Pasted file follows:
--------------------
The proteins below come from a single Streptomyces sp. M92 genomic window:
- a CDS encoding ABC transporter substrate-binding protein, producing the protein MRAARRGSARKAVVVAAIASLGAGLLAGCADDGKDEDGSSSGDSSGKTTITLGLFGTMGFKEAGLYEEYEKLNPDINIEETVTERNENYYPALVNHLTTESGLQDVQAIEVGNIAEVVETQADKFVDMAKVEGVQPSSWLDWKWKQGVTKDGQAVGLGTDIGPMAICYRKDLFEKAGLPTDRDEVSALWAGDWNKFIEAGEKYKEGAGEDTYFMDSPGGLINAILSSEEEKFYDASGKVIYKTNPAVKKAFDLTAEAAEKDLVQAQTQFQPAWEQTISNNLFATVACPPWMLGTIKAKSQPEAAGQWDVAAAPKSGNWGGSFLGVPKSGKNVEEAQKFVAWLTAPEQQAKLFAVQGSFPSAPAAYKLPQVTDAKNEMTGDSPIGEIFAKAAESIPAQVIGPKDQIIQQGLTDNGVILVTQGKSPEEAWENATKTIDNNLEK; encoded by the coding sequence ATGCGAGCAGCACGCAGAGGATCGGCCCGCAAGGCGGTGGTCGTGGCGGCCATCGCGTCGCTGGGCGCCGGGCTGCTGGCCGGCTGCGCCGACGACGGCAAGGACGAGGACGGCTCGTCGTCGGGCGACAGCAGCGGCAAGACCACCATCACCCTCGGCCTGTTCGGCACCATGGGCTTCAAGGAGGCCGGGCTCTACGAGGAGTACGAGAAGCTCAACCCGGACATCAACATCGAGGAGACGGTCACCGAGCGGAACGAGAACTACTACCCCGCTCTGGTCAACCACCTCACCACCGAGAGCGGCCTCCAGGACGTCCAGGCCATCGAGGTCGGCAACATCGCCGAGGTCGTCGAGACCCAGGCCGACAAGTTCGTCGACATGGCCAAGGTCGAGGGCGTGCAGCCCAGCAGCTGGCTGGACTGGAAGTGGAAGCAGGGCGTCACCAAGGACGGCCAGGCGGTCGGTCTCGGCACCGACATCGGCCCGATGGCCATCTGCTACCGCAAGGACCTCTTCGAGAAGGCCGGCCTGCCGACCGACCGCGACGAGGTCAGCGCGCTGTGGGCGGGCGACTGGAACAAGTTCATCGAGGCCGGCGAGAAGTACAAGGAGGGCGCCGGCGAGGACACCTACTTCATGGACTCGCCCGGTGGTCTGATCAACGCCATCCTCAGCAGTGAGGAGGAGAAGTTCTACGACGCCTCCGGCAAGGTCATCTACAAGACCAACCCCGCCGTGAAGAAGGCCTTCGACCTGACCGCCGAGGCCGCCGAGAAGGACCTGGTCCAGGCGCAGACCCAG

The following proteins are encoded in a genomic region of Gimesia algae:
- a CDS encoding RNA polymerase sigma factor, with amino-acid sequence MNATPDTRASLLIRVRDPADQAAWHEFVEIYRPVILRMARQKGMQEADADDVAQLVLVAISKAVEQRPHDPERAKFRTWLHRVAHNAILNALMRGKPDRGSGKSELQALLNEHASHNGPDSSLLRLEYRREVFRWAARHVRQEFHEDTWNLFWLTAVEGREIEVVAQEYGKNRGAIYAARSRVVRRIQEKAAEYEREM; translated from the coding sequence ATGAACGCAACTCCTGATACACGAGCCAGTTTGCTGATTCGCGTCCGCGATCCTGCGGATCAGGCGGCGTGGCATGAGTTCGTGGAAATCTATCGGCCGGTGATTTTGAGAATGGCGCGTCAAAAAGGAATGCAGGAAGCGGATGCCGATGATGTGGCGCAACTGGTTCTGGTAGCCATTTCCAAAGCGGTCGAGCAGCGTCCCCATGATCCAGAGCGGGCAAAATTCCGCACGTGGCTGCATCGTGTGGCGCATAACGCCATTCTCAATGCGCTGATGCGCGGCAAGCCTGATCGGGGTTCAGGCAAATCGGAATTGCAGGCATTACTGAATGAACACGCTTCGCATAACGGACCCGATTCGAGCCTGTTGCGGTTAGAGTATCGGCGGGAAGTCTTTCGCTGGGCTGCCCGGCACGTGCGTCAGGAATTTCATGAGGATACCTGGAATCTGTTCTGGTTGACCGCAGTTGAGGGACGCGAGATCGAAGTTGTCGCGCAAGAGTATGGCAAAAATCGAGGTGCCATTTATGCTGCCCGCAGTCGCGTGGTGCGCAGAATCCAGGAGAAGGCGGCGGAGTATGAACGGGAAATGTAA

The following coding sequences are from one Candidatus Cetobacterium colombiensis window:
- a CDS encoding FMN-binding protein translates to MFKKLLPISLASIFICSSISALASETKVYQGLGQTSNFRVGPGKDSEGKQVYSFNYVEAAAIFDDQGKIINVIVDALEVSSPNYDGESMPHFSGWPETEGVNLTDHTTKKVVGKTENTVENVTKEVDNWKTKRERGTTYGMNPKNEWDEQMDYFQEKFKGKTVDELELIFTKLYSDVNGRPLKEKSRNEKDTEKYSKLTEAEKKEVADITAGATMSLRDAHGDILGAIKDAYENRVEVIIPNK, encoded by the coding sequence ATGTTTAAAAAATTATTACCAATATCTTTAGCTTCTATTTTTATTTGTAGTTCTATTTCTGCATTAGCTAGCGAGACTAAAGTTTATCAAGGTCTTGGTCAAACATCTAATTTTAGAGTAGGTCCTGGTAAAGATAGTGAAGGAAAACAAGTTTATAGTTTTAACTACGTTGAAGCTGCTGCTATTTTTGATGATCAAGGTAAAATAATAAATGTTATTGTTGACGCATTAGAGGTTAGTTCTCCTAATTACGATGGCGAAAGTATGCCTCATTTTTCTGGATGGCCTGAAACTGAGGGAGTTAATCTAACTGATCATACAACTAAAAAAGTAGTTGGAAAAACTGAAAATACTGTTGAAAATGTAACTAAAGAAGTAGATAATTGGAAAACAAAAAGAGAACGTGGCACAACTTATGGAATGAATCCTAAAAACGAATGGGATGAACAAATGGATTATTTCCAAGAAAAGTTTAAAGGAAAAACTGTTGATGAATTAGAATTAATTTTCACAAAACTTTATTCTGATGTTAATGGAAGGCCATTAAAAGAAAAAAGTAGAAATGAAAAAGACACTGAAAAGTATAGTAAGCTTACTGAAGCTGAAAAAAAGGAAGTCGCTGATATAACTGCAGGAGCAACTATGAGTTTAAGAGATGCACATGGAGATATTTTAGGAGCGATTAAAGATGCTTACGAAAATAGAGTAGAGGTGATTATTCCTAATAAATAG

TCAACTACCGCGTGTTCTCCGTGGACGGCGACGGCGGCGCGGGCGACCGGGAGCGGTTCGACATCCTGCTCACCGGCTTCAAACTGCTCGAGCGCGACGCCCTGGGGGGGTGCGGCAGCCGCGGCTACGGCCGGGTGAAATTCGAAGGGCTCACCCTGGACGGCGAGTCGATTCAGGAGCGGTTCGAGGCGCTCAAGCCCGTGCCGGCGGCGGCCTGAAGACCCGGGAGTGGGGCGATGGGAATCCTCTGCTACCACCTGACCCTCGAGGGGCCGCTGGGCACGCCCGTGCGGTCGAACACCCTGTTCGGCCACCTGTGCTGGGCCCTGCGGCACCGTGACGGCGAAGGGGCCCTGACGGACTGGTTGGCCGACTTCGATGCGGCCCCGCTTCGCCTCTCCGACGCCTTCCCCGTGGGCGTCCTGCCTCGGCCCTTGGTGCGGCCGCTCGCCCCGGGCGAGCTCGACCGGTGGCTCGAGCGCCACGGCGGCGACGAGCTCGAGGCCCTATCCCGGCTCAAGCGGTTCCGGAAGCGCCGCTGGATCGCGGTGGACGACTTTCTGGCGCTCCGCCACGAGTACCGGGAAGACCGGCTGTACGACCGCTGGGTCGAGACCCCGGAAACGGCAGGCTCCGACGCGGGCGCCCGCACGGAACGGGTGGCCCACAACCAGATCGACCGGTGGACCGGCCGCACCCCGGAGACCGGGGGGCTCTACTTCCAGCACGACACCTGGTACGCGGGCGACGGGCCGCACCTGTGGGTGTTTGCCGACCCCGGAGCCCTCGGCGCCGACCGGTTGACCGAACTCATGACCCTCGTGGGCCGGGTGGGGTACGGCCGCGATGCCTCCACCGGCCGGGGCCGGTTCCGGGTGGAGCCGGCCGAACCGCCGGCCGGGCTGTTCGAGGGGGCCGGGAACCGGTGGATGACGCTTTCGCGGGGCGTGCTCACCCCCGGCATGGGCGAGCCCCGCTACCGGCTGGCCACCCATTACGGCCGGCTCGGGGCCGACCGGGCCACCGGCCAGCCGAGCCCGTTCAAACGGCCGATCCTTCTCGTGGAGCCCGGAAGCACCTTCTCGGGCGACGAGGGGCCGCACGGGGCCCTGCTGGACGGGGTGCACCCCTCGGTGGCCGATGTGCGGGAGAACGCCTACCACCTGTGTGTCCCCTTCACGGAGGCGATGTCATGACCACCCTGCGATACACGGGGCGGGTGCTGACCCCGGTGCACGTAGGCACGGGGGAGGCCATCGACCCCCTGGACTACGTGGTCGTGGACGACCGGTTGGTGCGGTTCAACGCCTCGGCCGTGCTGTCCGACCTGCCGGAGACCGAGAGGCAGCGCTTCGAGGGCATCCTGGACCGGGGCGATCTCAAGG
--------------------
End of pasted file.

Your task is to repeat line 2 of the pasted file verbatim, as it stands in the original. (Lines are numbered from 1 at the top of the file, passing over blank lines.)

- a CDS encoding ABC transporter substrate-binding protein, producing the protein MRAARRGSARKAVVVAAIASLGAGLLAGCADDGKDEDGSSSGDSSGKTTITLGLFGTMGFKEAGLYEEYEKLNPDINIEETVTERNENYYPALVNHLTTESGLQDVQAIEVGNIAEVVETQADKFVDMAKVEGVQPSSWLDWKWKQGVTKDGQAVGLGTDIGPMAICYRKDLFEKAGLPTDRDEVSALWAGDWNKFIEAGEKYKEGAGEDTYFMDSPGGLINAILSSEEEKFYDASGKVIYKTNPAVKKAFDLTAEAAEKDLVQAQTQFQPAWEQTISNNLFATVACPPWMLGTIKAKSQPEAAGQWDVAAAPKSGNWGGSFLGVPKSGKNVEEAQKFVAWLTAPEQQAKLFAVQGSFPSAPAAYKLPQVTDAKNEMTGDSPIGEIFAKAAESIPAQVIGPKDQIIQQGLTDNGVILVTQGKSPEEAWENATKTIDNNLEK; encoded by the coding sequence ATGCGAGCAGCACGCAGAGGATCGGCCCGCAAGGCGGTGGTCGTGGCGGCCATCGCGTCGCTGGGCGCCGGGCTGCTGGCCGGCTGCGCCGACGACGGCAAGGACGAGGACGGCTCGTCGTCGGGCGACAGCAGCGGCAAGACCACCATCACCCTCGGCCTGTTCGGCACCATGGGCTTCAAGGAGGCCGGGCTCTACGAGGAGTACGAGAAGCTCAACCCGGACATCAACATCGAGGAGACGGTCACCGAGCGGAACGAGAACTACTACCCCGCTCTGGTCAACCACCTCACCACCGAGAGCGGCCTCCAGGACGTCCAGGCCATCGAGGTCGGCAACATCGCCGAGGTCGTCGAGACCCAGGCCGACAAGTTCGTCGACATGGCCAAGGTCGAGGGCGTGCAGCCCAGCAGCTGGCTGGACTGGAAGTGGAAGCAGGGCGTCACCAAGGACGGCCAGGCGGTCGGTCTCGGCACCGACATCGGCCCGATGGCCATCTGCTACCGCAAGGACCTCTTCGAGAAGGCCGGCCTGCCGACCGACCGCGACGAGGTCAGCGCGCTGTGGGCGGGCGACTGGAACAAGTTCATCGAGGCCGGCGAGAAGTACAAGGAGGGCGCCGGCGAGGACACCTACTTCATGGACTCGCCCGGTGGTCTGATCAACGCCATCCTCAGCAGTGAGGAGGAGAAGTTCTACGACGCCTCCGGCAAGGTCATCTACAAGACCAACCCCGCCGTGAAGAAGGCCTTCGACCTGACCGCCGAGGCCGCCGAGAAGGACCTGGTCCAGGCGCAGACCCAG